The music program at Madison-Plains Local schools has two new faces.
Renee Perkins, high school band director, and Andrew Lawrence, junior high band director, also taking Madison-Plains music “to the next level,” they said.
While Perkins, 29, has been on the job for several weeks to prepare the high school band for its 2014-2015 season debut this weekend at the Lilly Chapel Homecoming, Lawrence, 28, started Monday of this week and is “settling in.”
They share a tiny room in the corner of the band room; but more than that, they share a vision for the Madison-Plains music program.
The twosome are stepping into a program built and sustained by Derek Scoles and Taylor Marino. Both Perkins and Lawrence are pleased with the students who are playing in the band. Perkins described the current status of the program as “fantastic” and said Scoles’ work with the program was “amazing.”
Perkins will pour all of her energy to raising the musical bar even higher, she said. And as Perkins, along with Lawrence, take hold of that bar and boost it to the next notch, one of her goals is to gain state-level recognition for the student musicians.
Perkins said she wants to put Madison-Plains music on such a plateau, that when a Madison-Plains musician achieves at state level, others will say, “Wow, that’s a great program.”
While the program has had an “active” involvement of ensembles in music contest, she will encourage the musicians to enter as solo artists.
To make a great program, Perkins will strive for a vertically aligned music program, starting at the elementary level. There it will become Lawrence’s job to recruit students in grades fourth through sixth to step up and join the band.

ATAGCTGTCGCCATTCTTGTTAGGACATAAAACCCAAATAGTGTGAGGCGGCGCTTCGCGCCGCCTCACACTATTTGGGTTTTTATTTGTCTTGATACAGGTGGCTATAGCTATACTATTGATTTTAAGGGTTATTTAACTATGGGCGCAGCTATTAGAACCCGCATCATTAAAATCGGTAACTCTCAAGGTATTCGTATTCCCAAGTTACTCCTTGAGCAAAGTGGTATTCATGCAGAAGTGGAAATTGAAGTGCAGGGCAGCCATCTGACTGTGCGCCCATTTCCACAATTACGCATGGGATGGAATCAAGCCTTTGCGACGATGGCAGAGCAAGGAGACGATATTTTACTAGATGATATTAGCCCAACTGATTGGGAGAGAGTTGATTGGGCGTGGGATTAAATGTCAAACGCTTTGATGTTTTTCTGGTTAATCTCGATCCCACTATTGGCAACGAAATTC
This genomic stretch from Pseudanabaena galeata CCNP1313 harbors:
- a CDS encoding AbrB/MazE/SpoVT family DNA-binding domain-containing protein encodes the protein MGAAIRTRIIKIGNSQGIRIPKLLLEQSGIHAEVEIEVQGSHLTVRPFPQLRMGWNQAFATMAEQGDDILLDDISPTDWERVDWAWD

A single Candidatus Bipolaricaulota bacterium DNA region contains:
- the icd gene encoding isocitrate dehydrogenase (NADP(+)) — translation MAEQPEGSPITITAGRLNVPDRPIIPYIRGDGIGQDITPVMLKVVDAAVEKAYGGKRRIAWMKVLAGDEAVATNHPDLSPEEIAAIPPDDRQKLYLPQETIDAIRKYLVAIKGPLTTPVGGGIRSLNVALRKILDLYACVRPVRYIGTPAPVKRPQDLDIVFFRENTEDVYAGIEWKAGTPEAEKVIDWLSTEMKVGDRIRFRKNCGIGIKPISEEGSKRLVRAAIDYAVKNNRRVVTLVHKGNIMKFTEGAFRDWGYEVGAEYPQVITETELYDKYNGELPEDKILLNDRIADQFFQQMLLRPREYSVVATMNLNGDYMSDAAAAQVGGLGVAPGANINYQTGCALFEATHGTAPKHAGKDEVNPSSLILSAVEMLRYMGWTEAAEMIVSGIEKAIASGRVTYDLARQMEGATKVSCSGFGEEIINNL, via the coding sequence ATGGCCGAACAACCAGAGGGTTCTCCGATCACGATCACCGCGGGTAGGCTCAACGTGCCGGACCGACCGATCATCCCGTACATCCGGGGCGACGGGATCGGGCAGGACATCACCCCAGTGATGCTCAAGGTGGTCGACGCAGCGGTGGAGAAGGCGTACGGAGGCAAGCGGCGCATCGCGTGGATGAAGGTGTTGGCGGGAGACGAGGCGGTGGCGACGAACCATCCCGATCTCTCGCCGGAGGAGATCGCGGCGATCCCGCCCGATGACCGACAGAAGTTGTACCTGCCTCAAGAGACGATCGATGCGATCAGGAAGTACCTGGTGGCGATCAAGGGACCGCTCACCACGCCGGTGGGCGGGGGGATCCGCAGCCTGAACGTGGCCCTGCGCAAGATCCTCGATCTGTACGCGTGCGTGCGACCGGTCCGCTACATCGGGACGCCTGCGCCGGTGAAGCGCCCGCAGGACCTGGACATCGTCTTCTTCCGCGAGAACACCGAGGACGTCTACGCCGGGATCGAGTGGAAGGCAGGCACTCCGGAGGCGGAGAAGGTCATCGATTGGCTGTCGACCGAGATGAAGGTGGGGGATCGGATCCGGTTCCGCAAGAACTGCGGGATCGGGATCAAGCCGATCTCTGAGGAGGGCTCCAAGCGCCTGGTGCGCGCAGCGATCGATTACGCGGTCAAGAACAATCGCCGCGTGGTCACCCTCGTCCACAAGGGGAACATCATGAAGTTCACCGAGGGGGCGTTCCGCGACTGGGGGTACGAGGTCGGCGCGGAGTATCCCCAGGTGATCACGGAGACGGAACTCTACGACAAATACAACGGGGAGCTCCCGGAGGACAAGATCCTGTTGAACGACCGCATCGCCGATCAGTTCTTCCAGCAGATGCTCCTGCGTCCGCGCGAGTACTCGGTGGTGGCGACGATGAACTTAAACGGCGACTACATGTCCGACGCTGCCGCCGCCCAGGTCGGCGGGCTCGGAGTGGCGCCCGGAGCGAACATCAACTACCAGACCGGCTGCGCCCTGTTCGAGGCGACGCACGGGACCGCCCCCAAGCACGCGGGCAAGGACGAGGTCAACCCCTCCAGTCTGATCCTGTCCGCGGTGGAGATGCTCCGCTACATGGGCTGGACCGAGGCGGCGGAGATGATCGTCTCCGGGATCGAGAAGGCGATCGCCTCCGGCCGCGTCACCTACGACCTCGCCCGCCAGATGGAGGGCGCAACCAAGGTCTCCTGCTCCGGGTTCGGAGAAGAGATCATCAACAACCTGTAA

“We’ve got to start this year,” Perkins said.
To involve the Madison-Plains community in the program, Perkins wants the current student body to learn to sing the school fight song, the alma mater and the Star-Spangled Banner. She wants to have the words to those songs printed in the programs for all school events.
She also wants the band to sit in or near the student section at football games for a literal sense of community.
She and Lawrence agree that playing in band makes students better individuals.
“I want to teach students to function in society, how to be good people, responsible, (to learn) leadership and ownership, set them up for success,” Perkins said.
It worked for her.
Coming from an economically challenged part of southeast Georgia, Perkins poured her whole being into the high school band program and won a scholarship to Schwob Conservatory of Music in Columbus, Ga. She put herself through school and though she said it was tough, “I don’t regret it at all.”
She took her work ethic to east Texas where she was the first female and first assistant director and first woodwind instructor (saxophone her specialty) at Winona High School. She did it for four years before coming north in search of a position.
Lawrence, of Bear Creek, Pa. and a recent master’s graduate from The Ohio State University’s music education program, took his musical inspiration from his older brother, Bradford Lawrence, a professional saxophonist. Andrew received a bachelor’s degree from Ithaca University and also taught band in Washington, N.J. before coming to OSU.
Both are eager to teach beginners, or, as Lawrence says, “to nurture that spark.”
Watch for flames.
Dean Shipley can be reached at (740) 852-1616, ext. 1617 or via Twitter @DeanAShipley.